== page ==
The king of meteor showers peaks this week

Geminid meteor showers highlights week of celestial viewing

ORLANDO, Fla. – Arguably the best meteor shower of the year peaks at the end of this week. Unlike the “Unicorn" meteor shower in November which didn’t live up to the hype, the Geminids are one of the most reliable meteor showers.

The Geminids, like this summer’s Perseids, produce a great deal of shooting stars, but the one thing the Perseids lack is color.

Most of the meteor showers witnessed on Earth are comet debris that crosses Earth’s orbit. The Geminids are made up of debris from an asteroid, meaning different elements are present. These elements burn at different colors as the dust-size particles burn up in the atmosphere.

Take a look at the graphic below to see which color meteor matches with its chemical composition.

Meteor color by composition.

Typically, the Geminids produce more than 50 meteors per hour. This year, however, moonlight will dampen some of the fainter meteors.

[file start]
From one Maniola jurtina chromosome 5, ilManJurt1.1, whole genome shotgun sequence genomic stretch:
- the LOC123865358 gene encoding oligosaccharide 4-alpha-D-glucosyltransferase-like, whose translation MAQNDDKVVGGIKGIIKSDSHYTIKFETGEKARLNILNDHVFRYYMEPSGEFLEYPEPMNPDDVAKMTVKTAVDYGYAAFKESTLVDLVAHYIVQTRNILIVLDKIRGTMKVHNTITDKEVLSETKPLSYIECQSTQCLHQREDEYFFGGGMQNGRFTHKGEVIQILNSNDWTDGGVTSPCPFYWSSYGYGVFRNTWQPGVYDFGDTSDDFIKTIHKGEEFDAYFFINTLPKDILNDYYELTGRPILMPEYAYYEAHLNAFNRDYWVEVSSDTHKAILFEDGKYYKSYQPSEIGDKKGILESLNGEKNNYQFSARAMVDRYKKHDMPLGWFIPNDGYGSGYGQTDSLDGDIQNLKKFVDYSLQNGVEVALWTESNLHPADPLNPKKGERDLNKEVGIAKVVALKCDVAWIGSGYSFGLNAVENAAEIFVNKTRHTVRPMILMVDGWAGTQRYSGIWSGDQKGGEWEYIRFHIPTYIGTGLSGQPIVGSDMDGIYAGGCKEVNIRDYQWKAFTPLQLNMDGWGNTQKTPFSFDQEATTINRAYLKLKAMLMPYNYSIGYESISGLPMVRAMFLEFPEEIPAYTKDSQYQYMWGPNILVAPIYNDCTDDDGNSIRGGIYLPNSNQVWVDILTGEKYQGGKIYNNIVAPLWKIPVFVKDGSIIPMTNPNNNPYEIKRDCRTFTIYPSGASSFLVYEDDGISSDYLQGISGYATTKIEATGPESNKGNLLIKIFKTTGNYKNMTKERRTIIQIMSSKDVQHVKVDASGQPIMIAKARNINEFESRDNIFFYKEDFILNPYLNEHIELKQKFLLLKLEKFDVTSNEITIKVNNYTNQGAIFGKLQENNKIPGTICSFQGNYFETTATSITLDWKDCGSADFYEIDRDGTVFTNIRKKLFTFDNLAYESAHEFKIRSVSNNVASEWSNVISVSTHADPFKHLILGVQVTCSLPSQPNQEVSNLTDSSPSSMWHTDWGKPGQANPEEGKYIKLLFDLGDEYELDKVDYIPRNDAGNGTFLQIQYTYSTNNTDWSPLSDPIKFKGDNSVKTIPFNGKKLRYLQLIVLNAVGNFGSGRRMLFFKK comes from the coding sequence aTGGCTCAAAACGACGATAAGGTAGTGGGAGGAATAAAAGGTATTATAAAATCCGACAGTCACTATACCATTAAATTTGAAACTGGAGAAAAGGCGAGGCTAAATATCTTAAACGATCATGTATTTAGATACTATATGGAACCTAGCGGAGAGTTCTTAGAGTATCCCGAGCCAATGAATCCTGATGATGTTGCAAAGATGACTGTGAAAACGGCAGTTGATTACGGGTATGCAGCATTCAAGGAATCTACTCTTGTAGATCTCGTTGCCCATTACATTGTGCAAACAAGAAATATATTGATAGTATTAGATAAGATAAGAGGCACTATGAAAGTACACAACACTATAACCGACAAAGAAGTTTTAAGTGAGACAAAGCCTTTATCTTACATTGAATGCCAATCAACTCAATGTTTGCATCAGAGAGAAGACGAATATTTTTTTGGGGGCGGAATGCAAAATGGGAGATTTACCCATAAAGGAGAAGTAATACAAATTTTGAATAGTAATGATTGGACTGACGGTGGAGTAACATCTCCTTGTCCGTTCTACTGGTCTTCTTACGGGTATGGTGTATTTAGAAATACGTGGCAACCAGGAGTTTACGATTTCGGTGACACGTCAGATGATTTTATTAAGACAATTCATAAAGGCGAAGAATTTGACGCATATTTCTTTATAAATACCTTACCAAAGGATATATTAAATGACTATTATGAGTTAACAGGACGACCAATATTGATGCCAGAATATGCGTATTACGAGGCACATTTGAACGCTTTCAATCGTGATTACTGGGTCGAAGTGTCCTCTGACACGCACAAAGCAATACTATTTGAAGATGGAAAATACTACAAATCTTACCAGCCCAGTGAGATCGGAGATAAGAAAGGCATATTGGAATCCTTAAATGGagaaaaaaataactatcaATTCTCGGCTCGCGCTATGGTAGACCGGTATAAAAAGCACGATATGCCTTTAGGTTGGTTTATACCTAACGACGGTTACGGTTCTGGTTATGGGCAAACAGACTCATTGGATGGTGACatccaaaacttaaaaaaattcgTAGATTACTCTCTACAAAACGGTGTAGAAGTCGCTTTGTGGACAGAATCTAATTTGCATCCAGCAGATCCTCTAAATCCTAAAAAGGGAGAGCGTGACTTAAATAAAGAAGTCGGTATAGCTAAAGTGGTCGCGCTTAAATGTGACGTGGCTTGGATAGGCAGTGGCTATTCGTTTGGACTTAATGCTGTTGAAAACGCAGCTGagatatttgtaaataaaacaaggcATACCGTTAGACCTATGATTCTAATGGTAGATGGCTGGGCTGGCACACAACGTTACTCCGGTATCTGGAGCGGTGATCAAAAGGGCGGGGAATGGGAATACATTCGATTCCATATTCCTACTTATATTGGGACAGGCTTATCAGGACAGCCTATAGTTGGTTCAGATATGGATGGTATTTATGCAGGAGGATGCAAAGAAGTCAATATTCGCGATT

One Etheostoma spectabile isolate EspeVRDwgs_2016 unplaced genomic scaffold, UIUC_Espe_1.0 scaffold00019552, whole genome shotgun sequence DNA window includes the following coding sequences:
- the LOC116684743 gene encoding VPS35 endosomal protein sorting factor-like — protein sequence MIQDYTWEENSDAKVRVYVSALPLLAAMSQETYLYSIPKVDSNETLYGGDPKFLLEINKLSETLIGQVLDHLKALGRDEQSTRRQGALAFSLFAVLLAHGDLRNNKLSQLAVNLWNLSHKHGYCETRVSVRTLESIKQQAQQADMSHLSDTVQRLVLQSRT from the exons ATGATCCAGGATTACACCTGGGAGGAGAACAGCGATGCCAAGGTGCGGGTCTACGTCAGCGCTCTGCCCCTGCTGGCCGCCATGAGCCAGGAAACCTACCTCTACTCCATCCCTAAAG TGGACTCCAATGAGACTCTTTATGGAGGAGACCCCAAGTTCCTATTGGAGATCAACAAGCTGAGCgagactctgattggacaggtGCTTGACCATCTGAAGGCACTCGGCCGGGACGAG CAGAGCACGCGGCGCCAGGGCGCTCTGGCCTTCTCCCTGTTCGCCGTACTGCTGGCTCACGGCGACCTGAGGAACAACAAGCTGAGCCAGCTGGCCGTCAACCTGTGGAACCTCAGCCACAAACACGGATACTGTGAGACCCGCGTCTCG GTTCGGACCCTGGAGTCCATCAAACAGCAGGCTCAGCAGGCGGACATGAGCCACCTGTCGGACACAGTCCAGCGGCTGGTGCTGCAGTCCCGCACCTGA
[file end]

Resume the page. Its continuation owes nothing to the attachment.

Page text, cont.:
As with all meteor showers, to get the full effect, stargazers should try and get away from city lights and let their eyes adjust to the darkness for about 15 minutes. Remember, the darker the better!

The Geminids will be visible in the evening sky low on the horizon, but the best time will be closer to 2 a.m. as the constellation Gemini -- the constellations where the meteors originate from -- will be highest in the sky.


In addition to the Geminids, the last full moon of the decade will occur on 12/12 at 12:12 a.m.


Venus, Mars, Jupiter and Saturn will all be visible this week. Look for Venus, Jupiter and Saturn after sunset and Mars before sunrise. Venus and Saturn will appear close to each other in the night sky before sunset Dec. 27-29.

About the Author:

Jonathan Kegges joined the News 6 team in June 2019 as the Weekend Morning Meteorologist. Jonathan comes from Roanoke, Virginia where he covered three EF-3 tornadoes and deadly flooding brought on by Hurricanes Florence and Michael.